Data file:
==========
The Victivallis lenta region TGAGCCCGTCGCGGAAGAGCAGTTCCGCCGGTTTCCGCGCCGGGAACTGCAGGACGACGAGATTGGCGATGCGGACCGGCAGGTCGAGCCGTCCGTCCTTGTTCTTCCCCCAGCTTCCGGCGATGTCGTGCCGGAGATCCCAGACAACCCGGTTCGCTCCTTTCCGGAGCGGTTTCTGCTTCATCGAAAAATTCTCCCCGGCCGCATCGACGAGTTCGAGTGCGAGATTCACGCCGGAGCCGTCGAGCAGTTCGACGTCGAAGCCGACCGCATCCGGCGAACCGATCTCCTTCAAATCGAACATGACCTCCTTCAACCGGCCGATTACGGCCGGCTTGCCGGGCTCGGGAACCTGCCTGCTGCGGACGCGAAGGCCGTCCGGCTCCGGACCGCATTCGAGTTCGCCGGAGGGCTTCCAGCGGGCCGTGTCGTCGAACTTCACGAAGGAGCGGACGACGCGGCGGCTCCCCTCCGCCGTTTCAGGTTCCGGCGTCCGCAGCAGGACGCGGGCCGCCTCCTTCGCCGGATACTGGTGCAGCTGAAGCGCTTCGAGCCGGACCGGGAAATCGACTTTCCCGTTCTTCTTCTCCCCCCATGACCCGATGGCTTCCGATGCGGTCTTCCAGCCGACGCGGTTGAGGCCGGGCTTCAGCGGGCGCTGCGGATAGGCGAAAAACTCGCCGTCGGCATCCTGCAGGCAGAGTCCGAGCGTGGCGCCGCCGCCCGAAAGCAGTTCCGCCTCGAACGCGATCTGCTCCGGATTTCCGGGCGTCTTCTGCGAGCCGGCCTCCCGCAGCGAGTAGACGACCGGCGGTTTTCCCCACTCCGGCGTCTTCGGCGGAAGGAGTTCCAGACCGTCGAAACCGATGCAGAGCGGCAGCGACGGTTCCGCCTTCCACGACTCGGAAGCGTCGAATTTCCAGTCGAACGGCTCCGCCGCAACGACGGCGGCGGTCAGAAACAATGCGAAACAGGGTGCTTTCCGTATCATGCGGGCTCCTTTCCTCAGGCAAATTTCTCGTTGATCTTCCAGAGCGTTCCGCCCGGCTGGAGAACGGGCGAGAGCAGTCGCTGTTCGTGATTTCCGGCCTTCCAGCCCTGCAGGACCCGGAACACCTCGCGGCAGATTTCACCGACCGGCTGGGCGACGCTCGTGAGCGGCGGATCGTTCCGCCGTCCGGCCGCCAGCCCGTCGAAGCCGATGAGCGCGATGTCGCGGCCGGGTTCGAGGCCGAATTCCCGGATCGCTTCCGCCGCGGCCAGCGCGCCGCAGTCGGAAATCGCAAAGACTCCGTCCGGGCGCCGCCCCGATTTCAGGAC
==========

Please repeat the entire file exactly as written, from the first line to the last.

The Victivallis lenta region TGAGCCCGTCGCGGAAGAGCAGTTCCGCCGGTTTCCGCGCCGGGAACTGCAGGACGACGAGATTGGCGATGCGGACCGGCAGGTCGAGCCGTCCGTCCTTGTTCTTCCCCCAGCTTCCGGCGATGTCGTGCCGGAGATCCCAGACAACCCGGTTCGCTCCTTTCCGGAGCGGTTTCTGCTTCATCGAAAAATTCTCCCCGGCCGCATCGACGAGTTCGAGTGCGAGATTCACGCCGGAGCCGTCGAGCAGTTCGACGTCGAAGCCGACCGCATCCGGCGAACCGATCTCCTTCAAATCGAACATGACCTCCTTCAACCGGCCGATTACGGCCGGCTTGCCGGGCTCGGGAACCTGCCTGCTGCGGACGCGAAGGCCGTCCGGCTCCGGACCGCATTCGAGTTCGCCGGAGGGCTTCCAGCGGGCCGTGTCGTCGAACTTCACGAAGGAGCGGACGACGCGGCGGCTCCCCTCCGCCGTTTCAGGTTCCGGCGTCCGCAGCAGGACGCGGGCCGCCTCCTTCGCCGGATACTGGTGCAGCTGAAGCGCTTCGAGCCGGACCGGGAAATCGACTTTCCCGTTCTTCTTCTCCCCCCATGACCCGATGGCTTCCGATGCGGTCTTCCAGCCGACGCGGTTGAGGCCGGGCTTCAGCGGGCGCTGCGGATAGGCGAAAAACTCGCCGTCGGCATCCTGCAGGCAGAGTCCGAGCGTGGCGCCGCCGCCCGAAAGCAGTTCCGCCTCGAACGCGATCTGCTCCGGATTTCCGGGCGTCTTCTGCGAGCCGGCCTCCCGCAGCGAGTAGACGACCGGCGGTTTTCCCCACTCCGGCGTCTTCGGCGGAAGGAGTTCCAGACCGTCGAAACCGATGCAGAGCGGCAGCGACGGTTCCGCCTTCCACGACTCGGAAGCGTCGAATTTCCAGTCGAACGGCTCCGCCGCAACGACGGCGGCGGTCAGAAACAATGCGAAACAGGGTGCTTTCCGTATCATGCGGGCTCCTTTCCTCAGGCAAATTTCTCGTTGATCTTCCAGAGCGTTCCGCCCGGCTGGAGAACGGGCGAGAGCAGTCGCTGTTCGTGATTTCCGGCCTTCCAGCCCTGCAGGACCCGGAACACCTCGCGGCAGATTTCACCGACCGGCTGGGCGACGCTCGTGAGCGGCGGATCGTTCCGCCGTCCGGCCGCCAGCCCGTCGAAGCCGATGAGCGCGATGTCGCGGCCGGGTTCGAGGCCGAATTCCCGGATCGCTTCCGCCGCGGCCAGCGCGCCGCAGTCGGAAATCGCAAAGACTCCGTCCGGGCGCCGCCCCGATTTCAGGAC